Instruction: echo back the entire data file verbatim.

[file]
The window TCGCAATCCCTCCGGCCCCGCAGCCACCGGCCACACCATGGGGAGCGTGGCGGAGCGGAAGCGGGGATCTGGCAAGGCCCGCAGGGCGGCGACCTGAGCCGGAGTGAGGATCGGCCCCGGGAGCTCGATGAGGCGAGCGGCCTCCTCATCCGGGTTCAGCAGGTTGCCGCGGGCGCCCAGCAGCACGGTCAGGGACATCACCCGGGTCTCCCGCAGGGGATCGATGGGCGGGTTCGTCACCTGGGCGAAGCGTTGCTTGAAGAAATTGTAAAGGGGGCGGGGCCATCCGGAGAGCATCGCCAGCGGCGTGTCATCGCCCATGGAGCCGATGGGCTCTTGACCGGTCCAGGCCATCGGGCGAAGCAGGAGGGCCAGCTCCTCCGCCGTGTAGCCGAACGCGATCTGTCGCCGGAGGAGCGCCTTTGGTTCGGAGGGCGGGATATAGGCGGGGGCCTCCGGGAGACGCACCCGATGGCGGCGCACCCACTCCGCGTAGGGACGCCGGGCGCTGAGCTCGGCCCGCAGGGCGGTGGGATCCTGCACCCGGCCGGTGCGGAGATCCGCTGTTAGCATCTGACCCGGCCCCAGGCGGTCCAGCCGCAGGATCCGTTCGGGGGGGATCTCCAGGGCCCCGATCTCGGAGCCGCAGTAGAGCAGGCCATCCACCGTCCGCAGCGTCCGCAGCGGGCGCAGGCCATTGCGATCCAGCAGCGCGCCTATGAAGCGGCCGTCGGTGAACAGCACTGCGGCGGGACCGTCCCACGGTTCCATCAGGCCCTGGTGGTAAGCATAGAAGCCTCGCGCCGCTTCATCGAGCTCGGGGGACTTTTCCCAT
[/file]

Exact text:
The window TCGCAATCCCTCCGGCCCCGCAGCCACCGGCCACACCATGGGGAGCGTGGCGGAGCGGAAGCGGGGATCTGGCAAGGCCCGCAGGGCGGCGACCTGAGCCGGAGTGAGGATCGGCCCCGGGAGCTCGATGAGGCGAGCGGCCTCCTCATCCGGGTTCAGCAGGTTGCCGCGGGCGCCCAGCAGCACGGTCAGGGACATCACCCGGGTCTCCCGCAGGGGATCGATGGGCGGGTTCGTCACCTGGGCGAAGCGTTGCTTGAAGAAATTGTAAAGGGGGCGGGGCCATCCGGAGAGCATCGCCAGCGGCGTGTCATCGCCCATGGAGCCGATGGGCTCTTGACCGGTCCAGGCCATCGGGCGAAGCAGGAGGGCCAGCTCCTCCGCCGTGTAGCCGAACGCGATCTGTCGCCGGAGGAGCGCCTTTGGTTCGGAGGGCGGGATATAGGCGGGGGCCTCCGGGAGACGCACCCGATGGCGGCGCACCCACTCCGCGTAGGGACGCCGGGCGCTGAGCTCGGCCCGCAGGGCGGTGGGATCCTGCACCCGGCCGGTGCGGAGATCCGCTGTTAGCATCTGACCCGGCCCCAGGCGGTCCAGCCGCAGGATCCGTTCGGGGGGGATCTCCAGGGCCCCGATCTCGGAGCCGCAGTAGAGCAGGCCATCCACCGTCCGCAGCGTCCGCAGCGGGCGCAGGCCATTGCGATCCAGCAGCGCGCCTATGAAGCGGCCGTCGGTGAACAGCACTGCGGCGGGACCGTCCCACGGTTCCATCAGGCCCTGGTGGTAAGCATAGAAGCCTCGCGCCGCTTCATCGAGCTCGGGGGACTTTTCCCAT